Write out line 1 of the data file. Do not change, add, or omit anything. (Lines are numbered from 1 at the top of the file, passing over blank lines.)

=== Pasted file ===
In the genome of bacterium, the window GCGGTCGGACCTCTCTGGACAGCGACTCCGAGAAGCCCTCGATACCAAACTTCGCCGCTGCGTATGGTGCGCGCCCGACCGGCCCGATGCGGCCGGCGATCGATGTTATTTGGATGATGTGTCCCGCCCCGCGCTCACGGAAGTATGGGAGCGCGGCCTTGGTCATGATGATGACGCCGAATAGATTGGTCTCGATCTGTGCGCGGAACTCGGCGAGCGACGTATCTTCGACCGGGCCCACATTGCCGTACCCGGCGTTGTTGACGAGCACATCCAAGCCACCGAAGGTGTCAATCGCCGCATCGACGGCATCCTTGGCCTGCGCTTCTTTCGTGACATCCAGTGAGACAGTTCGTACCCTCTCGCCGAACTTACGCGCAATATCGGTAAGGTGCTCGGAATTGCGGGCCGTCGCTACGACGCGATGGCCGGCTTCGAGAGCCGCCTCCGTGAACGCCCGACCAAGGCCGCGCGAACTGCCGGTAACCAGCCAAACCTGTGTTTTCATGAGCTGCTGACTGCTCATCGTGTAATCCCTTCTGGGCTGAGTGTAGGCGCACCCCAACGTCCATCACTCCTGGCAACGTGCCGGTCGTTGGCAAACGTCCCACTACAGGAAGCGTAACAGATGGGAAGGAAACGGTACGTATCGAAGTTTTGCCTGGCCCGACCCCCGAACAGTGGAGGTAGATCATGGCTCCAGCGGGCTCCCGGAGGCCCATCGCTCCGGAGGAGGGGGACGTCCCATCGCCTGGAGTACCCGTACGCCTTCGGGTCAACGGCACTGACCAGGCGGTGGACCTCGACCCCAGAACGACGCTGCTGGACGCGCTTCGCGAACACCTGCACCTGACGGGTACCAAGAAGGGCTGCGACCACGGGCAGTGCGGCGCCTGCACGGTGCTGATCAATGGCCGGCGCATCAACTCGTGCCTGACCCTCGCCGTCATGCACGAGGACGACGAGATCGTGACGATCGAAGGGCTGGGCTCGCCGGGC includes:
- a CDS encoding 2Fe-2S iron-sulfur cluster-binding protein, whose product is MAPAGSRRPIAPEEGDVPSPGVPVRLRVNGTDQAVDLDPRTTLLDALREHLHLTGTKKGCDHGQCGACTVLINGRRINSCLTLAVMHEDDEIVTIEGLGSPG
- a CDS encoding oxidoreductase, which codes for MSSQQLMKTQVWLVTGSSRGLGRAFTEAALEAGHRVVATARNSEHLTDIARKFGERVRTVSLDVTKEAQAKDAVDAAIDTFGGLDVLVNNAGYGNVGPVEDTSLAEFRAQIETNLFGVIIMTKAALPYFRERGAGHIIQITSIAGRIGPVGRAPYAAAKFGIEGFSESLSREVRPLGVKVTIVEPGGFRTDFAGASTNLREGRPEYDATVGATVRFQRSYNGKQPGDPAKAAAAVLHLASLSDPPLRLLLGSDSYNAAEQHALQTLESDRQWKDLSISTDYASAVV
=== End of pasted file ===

In the genome of bacterium, the window GCGGTCGGACCTCTCTGGACAGCGACTCCGAGAAGCCCTCGATACCAAACTTCGCCGCTGCGTATGGTGCGCGCCCGACCGGCCCGATGCGGCCGGCGATCGATGTTATTTGGATGATGTGTCCCGCCCCGCGCTCACGGAAGTATGGGAGCGCGGCCTTGGTCATGATGATGACGCCGAATAGATTGGTCTCGATCTGTGCGCGGAACTCGGCGAGCGACGTATCTTCGACCGGGCCCACATTGCCGTACCCGGCGTTGTTGACGAGCACATCCAAGCCACCGAAGGTGTCAATCGCCGCATCGACGGCATCCTTGGCCTGCGCTTCTTTCGTGACATCCAGTGAGACAGTTCGTACCCTCTCGCCGAACTTACGCGCAATATCGGTAAGGTGCTCGGAATTGCGGGCCGTCGCTACGACGCGATGGCCGGCTTCGAGAGCCGCCTCCGTGAACGCCCGACCAAGGCCGCGCGAACTGCCGGTAACCAGCCAAACCTGTGTTTTCATGAGCTGCTGACTGCTCATCGTGTAATCCCTTCTGGGCTGAGTGTAGGCGCACCCCAACGTCCATCACTCCTGGCAACGTGCCGGTCGTTGGCAAACGTCCCACTACAGGAAGCGTAACAGATGGGAAGGAAACGGTACGTATCGAAGTTTTGCCTGGCCCGACCCCCGAACAGTGGAGGTAGATCATGGCTCCAGCGGGCTCCCGGAGGCCCATCGCTCCGGAGGAGGGGGACGTCCCATCGCCTGGAGTACCCGTACGCCTTCGGGTCAACGGCACTGACCAGGCGGTGGACCTCGACCCCAGAACGACGCTGCTGGACGCGCTTCGCGAACACCTGCACCTGACGGGTACCAAGAAGGGCTGCGACCACGGGCAGTGCGGCGCCTGCACGGTGCTGATCAATGGCCGGCGCATCAACTCGTGCCTGACCCTCGCCGTCATGCACGAGGACGACGAGATCGTGACGATCGAAGGGCTGGGCTCGCCGGGC includes: